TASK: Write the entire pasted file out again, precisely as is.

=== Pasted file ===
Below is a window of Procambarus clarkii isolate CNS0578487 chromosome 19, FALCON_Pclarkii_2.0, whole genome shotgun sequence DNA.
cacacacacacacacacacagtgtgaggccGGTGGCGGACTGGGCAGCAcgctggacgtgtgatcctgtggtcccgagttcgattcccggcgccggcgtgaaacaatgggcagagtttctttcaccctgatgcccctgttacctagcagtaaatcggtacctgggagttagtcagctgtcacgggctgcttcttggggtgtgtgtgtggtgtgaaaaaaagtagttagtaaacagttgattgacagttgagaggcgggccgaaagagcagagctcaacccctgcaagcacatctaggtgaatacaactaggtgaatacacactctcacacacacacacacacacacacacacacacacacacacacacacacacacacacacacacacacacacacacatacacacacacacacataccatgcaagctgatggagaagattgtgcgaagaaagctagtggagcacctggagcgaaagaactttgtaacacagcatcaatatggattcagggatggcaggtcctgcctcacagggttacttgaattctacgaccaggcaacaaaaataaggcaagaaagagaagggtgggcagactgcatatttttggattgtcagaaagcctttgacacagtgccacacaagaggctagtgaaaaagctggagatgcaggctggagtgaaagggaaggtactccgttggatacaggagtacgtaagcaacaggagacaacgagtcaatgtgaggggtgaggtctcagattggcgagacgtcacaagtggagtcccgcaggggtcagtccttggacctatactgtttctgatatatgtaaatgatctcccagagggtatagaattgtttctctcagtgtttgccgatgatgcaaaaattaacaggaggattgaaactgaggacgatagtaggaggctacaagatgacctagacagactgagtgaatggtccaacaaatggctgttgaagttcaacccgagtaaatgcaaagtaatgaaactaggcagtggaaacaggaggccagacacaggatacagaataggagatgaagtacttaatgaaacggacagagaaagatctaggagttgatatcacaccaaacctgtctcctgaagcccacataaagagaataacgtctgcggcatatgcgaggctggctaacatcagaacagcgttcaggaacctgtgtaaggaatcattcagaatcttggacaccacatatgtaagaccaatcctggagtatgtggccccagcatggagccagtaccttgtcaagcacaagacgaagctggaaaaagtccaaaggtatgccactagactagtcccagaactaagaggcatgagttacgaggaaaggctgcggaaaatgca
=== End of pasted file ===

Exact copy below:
Below is a window of Procambarus clarkii isolate CNS0578487 chromosome 19, FALCON_Pclarkii_2.0, whole genome shotgun sequence DNA.
cacacacacacacacacacagtgtgaggccGGTGGCGGACTGGGCAGCAcgctggacgtgtgatcctgtggtcccgagttcgattcccggcgccggcgtgaaacaatgggcagagtttctttcaccctgatgcccctgttacctagcagtaaatcggtacctgggagttagtcagctgtcacgggctgcttcttggggtgtgtgtgtggtgtgaaaaaaagtagttagtaaacagttgattgacagttgagaggcgggccgaaagagcagagctcaacccctgcaagcacatctaggtgaatacaactaggtgaatacacactctcacacacacacacacacacacacacacacacacacacacacacacacacacacacacacacacacacacacacatacacacacacacacataccatgcaagctgatggagaagattgtgcgaagaaagctagtggagcacctggagcgaaagaactttgtaacacagcatcaatatggattcagggatggcaggtcctgcctcacagggttacttgaattctacgaccaggcaacaaaaataaggcaagaaagagaagggtgggcagactgcatatttttggattgtcagaaagcctttgacacagtgccacacaagaggctagtgaaaaagctggagatgcaggctggagtgaaagggaaggtactccgttggatacaggagtacgtaagcaacaggagacaacgagtcaatgtgaggggtgaggtctcagattggcgagacgtcacaagtggagtcccgcaggggtcagtccttggacctatactgtttctgatatatgtaaatgatctcccagagggtatagaattgtttctctcagtgtttgccgatgatgcaaaaattaacaggaggattgaaactgaggacgatagtaggaggctacaagatgacctagacagactgagtgaatggtccaacaaatggctgttgaagttcaacccgagtaaatgcaaagtaatgaaactaggcagtggaaacaggaggccagacacaggatacagaataggagatgaagtacttaatgaaacggacagagaaagatctaggagttgatatcacaccaaacctgtctcctgaagcccacataaagagaataacgtctgcggcatatgcgaggctggctaacatcagaacagcgttcaggaacctgtgtaaggaatcattcagaatcttggacaccacatatgtaagaccaatcctggagtatgtggccccagcatggagccagtaccttgtcaagcacaagacgaagctggaaaaagtccaaaggtatgccactagactagtcccagaactaagaggcatgagttacgaggaaaggctgcggaaaatgca